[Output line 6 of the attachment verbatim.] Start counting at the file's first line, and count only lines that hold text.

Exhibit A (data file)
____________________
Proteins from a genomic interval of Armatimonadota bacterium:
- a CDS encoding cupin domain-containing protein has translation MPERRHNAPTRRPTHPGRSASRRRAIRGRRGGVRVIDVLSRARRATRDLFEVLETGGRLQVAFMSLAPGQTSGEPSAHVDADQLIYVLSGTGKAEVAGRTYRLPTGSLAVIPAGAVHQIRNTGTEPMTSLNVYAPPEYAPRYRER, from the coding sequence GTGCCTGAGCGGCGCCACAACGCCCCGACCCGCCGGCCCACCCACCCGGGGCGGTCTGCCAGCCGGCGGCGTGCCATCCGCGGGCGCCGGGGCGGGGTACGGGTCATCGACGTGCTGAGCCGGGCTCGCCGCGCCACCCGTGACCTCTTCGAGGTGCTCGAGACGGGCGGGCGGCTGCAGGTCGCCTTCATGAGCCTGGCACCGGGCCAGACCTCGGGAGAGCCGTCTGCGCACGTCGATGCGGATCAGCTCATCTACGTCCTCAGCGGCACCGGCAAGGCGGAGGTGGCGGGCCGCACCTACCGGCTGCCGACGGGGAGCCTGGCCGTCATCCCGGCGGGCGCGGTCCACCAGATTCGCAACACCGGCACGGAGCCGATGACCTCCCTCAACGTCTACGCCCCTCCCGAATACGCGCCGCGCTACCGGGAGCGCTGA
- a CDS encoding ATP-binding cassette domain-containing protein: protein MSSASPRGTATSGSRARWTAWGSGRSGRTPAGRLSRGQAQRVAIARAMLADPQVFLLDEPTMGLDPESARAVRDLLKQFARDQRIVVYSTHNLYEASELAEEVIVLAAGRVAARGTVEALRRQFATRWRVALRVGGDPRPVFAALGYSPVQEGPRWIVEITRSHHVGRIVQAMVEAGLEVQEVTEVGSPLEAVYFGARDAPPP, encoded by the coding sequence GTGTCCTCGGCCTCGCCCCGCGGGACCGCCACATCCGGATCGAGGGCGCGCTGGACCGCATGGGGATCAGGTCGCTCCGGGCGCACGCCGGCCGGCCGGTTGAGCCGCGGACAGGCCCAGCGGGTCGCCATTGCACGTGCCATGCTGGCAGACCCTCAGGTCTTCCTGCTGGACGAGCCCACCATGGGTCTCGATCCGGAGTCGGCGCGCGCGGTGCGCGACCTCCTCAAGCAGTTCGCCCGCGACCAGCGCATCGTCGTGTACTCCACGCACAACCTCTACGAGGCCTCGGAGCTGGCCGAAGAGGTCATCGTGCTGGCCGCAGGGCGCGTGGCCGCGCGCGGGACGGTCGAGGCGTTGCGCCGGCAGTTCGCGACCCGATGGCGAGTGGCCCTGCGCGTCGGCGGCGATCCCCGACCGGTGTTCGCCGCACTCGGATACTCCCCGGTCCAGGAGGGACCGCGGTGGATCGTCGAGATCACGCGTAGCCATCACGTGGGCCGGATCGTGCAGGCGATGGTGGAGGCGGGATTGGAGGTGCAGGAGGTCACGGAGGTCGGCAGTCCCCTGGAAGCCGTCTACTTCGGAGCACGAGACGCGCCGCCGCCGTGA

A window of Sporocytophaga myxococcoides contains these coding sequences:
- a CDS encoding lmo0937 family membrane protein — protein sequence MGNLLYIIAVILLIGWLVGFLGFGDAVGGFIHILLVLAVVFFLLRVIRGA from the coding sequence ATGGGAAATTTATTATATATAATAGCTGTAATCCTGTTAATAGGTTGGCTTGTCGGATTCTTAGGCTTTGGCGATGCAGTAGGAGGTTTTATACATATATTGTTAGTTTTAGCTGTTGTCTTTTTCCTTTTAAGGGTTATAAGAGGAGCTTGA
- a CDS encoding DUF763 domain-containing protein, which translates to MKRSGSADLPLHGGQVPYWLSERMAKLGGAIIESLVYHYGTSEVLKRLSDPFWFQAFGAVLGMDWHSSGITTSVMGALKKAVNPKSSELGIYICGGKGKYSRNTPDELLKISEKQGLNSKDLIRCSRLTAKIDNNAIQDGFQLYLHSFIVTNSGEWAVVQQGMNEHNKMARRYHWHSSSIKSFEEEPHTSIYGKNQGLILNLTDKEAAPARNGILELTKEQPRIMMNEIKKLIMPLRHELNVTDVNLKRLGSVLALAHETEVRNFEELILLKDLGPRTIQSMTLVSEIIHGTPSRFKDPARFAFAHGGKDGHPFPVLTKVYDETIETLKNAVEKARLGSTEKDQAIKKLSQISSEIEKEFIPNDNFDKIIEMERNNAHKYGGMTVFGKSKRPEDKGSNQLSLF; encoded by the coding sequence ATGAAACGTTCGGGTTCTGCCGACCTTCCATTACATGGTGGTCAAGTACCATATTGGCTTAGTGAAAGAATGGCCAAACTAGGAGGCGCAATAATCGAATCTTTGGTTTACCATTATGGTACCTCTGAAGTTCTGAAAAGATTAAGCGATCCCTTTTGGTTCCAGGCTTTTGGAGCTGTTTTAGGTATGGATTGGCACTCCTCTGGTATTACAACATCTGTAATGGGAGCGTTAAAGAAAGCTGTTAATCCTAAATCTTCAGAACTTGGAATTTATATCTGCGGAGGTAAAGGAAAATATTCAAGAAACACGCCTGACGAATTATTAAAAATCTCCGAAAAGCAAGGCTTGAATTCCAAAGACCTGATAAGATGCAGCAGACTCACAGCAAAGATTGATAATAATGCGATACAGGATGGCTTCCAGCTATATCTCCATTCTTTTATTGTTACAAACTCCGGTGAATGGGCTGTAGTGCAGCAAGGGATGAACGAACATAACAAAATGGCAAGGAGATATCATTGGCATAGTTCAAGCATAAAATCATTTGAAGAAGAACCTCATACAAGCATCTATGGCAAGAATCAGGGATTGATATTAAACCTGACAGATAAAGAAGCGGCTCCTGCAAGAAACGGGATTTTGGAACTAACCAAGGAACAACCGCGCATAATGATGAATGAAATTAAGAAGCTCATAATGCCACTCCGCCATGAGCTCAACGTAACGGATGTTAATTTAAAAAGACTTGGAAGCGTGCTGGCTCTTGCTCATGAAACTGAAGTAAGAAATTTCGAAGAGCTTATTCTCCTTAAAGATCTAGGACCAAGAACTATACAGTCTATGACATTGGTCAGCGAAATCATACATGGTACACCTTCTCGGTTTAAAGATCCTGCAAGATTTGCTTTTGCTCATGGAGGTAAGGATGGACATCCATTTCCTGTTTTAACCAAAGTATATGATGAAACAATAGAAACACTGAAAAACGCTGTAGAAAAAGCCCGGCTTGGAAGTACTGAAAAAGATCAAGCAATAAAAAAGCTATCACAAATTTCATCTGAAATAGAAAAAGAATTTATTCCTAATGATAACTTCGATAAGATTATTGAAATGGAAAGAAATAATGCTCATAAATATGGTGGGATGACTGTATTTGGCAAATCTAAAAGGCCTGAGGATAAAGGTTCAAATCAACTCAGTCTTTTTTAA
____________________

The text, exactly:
- a CDS encoding DUF763 domain-containing protein, which translates to MKRSGSADLPLHGGQVPYWLSERMAKLGGAIIESLVYHYGTSEVLKRLSDPFWFQAFGAVLGMDWHSSGITTSVMGALKKAVNPKSSELGIYICGGKGKYSRNTPDELLKISEKQGLNSKDLIRCSRLTAKIDNNAIQDGFQLYLHSFIVTNSGEWAVVQQGMNEHNKMARRYHWHSSSIKSFEEEPHTSIYGKNQGLILNLTDKEAAPARNGILELTKEQPRIMMNEIKKLIMPLRHELNVTDVNLKRLGSVLALAHETEVRNFEELILLKDLGPRTIQSMTLVSEIIHGTPSRFKDPARFAFAHGGKDGHPFPVLTKVYDETIETLKNAVEKARLGSTEKDQAIKKLSQISSEIEKEFIPNDNFDKIIEMERNNAHKYGGMTVFGKSKRPEDKGSNQLSLF; encoded by the coding sequence ATGAAACGTTCGGGTTCTGCCGACCTTCCATTACATGGTGGTCAAGTACCATATTGGCTTAGTGAAAGAATGGCCAAACTAGGAGGCGCAATAATCGAATCTTTGGTTTACCATTATGGTACCTCTGAAGTTCTGAAAAGATTAAGCGATCCCTTTTGGTTCCAGGCTTTTGGAGCTGTTTTAGGTATGGATTGGCACTCCTCTGGTATTACAACATCTGTAATGGGAGCGTTAAAGAAAGCTGTTAATCCTAAATCTTCAGAACTTGGAATTTATATCTGCGGAGGTAAAGGAAAATATTCAAGAAACACGCCTGACGAATTATTAAAAATCTCCGAAAAGCAAGGCTTGAATTCCAAAGACCTGATAAGATGCAGCAGACTCACAGCAAAGATTGATAATAATGCGATACAGGATGGCTTCCAGCTATATCTCCATTCTTTTATTGTTACAAACTCCGGTGAATGGGCTGTAGTGCAGCAAGGGATGAACGAACATAACAAAATGGCAAGGAGATATCATTGGCATAGTTCAAGCATAAAATCATTTGAAGAAGAACCTCATACAAGCATCTATGGCAAGAATCAGGGATTGATATTAAACCTGACAGATAAAGAAGCGGCTCCTGCAAGAAACGGGATTTTGGAACTAACCAAGGAACAACCGCGCATAATGATGAATGAAATTAAGAAGCTCATAATGCCACTCCGCCATGAGCTCAACGTAACGGATGTTAATTTAAAAAGACTTGGAAGCGTGCTGGCTCTTGCTCATGAAACTGAAGTAAGAAATTTCGAAGAGCTTATTCTCCTTAAAGATCTAGGACCAAGAACTATACAGTCTATGACATTGGTCAGCGAAATCATACATGGTACACCTTCTCGGTTTAAAGATCCTGCAAGATTTGCTTTTGCTCATGGAGGTAAGGATGGACATCCATTTCCTGTTTTAACCAAAGTATATGATGAAACAATAGAAACACTGAAAAACGCTGTAGAAAAAGCCCGGCTTGGAAGTACTGAAAAAGATCAAGCAATAAAAAAGCTATCACAAATTTCATCTGAAATAGAAAAAGAATTTATTCCTAATGATAACTTCGATAAGATTATTGAAATGGAAAGAAATAATGCTCATAAATATGGTGGGATGACTGTATTTGGCAAATCTAAAAGGCCTGAGGATAAAGGTTCAAATCAACTCAGTCTTTTTTAA